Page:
Background: The impact of preoperative administration of dexamethasone and ketorolac on postoperative analgesia and side-effects of laparoscopic surgeries is acknowledged. However, the efficacy of dexamethasone versus ketorolac has not been compared in any earlier investigations, which was the main goal of this study.
Methods: In a randomized, double-blind placebo control study, 114 females who were elected for minor laparoscopic surgeries were randomly allocated into the three study groups: 30 mg preoperative intravenous ketorolac, 8 mg preoperative intravenous dexamethasone, and preoperative placebo (normal saline). Postoperative pain was evaluated at 1h, 6h, 12h, and 24h after the laparoscopy using the Visual Analog Scale (VAS) for pain. Postoperative opioid consumption and the occurrence of nausea and vomiting were also recorded.
Results: Characteristic features of the study groups were similar. In comparison with the placebo group, postoperative pain over time and opioid consumption were significantly lower in the dexamethasone (p<0.001 and p=0.02, respectively) and ketorolac group (p<0.001 and p=0.002, respectively), while the occurrence of nausea and vomiting was significantly lower only in the dexamethasone group (p=0.03 for both). In comparison with the dexamethasone group, early postoperative pain was lower in the ketorolac group (p=0.01), while the incidence of postoperative nausea and vomiting was significantly smaller in the dexamethasone group (p=0.045 and p=0.03). The opioid usage was not significantly different between the dexamethasone and the ketorolac group (p=0.3).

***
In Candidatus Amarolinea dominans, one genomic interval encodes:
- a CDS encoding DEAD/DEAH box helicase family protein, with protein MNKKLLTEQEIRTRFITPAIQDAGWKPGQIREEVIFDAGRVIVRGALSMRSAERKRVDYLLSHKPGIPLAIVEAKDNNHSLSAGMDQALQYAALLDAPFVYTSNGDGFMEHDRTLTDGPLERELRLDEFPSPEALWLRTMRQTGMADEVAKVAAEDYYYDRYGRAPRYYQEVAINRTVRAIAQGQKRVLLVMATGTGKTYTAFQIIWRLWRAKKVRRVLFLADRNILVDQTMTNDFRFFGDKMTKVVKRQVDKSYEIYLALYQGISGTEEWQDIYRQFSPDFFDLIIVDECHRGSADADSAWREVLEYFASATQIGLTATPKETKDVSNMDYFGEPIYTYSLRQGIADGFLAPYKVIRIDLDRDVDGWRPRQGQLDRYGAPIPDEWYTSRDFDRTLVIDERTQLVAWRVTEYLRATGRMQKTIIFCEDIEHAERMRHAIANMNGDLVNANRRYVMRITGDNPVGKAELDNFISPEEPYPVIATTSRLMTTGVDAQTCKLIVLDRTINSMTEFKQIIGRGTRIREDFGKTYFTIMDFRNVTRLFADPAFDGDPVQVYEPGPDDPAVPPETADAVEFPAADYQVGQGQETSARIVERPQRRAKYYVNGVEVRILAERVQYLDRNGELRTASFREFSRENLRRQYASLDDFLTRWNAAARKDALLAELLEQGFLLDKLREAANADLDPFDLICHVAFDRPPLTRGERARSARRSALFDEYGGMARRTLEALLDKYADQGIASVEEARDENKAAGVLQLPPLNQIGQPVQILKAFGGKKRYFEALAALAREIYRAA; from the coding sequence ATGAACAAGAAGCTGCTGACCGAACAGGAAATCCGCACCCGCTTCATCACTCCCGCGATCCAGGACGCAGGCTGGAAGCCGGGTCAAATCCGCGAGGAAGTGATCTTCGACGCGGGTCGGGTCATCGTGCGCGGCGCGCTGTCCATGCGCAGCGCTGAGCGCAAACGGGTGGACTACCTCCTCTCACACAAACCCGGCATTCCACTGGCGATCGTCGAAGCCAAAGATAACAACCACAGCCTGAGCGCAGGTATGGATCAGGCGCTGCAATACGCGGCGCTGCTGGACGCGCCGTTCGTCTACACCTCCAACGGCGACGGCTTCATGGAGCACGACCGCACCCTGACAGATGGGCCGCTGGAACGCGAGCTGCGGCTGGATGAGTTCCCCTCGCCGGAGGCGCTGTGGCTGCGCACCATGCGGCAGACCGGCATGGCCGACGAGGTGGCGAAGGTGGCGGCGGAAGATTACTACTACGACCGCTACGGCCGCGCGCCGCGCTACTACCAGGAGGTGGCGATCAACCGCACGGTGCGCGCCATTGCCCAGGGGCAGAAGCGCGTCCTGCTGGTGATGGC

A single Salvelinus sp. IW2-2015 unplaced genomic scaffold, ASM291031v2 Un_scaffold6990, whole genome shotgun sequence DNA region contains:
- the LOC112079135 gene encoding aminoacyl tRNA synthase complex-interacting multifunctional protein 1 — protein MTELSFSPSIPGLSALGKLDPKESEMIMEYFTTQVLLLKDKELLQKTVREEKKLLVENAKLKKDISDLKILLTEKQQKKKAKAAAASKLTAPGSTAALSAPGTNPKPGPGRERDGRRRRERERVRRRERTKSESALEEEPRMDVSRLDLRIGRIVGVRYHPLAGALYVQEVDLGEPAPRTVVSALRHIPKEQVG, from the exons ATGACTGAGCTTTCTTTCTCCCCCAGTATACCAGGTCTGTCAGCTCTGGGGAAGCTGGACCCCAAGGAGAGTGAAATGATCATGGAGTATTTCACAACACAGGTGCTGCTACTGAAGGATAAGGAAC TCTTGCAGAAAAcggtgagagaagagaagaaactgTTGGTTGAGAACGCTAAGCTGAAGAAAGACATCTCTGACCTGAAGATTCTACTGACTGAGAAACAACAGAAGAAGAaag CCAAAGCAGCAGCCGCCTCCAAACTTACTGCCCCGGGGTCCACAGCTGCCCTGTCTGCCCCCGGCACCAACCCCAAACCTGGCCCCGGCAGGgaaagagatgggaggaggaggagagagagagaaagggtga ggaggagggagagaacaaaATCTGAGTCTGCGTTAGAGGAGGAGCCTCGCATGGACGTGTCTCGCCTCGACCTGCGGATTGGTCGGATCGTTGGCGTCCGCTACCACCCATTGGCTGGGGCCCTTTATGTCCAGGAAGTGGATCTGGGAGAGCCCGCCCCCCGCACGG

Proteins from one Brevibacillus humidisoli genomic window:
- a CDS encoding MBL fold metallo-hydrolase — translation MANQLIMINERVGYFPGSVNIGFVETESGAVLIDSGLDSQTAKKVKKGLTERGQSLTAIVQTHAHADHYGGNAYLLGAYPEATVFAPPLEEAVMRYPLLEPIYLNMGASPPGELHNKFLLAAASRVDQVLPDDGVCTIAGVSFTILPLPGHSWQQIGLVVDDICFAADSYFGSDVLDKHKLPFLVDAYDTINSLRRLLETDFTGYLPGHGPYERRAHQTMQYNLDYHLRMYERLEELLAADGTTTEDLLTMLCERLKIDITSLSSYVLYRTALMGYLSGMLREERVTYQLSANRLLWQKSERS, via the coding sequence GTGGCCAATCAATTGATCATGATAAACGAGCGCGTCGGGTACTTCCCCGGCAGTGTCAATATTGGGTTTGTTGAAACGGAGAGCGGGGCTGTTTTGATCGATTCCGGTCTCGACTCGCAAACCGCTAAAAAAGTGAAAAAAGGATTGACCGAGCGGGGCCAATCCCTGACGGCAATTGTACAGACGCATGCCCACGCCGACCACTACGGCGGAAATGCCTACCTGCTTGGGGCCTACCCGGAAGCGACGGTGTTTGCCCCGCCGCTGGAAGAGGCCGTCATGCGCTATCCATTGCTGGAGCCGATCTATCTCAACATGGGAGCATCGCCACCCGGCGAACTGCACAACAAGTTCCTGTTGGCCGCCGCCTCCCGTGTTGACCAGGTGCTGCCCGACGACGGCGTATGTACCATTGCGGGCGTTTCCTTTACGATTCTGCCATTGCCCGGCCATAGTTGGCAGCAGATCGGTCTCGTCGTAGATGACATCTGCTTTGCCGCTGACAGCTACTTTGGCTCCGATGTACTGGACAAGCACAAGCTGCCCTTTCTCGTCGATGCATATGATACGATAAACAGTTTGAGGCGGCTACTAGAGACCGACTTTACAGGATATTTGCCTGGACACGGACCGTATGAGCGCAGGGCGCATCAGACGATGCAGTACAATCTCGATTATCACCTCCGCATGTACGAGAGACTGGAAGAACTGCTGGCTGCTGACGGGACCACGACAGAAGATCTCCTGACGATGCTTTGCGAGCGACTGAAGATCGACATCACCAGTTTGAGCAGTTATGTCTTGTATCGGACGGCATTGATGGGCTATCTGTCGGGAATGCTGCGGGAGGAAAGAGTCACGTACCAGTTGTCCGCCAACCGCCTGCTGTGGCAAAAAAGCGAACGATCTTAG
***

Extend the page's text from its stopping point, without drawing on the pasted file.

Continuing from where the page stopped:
Conclusion: In minor laparoscopic surgeries, preoperative ketorolac is more efficacious for postoperative pain control, and dexamethasone can be used for patients in whom postoperative control of nausea and vomiting is a priority.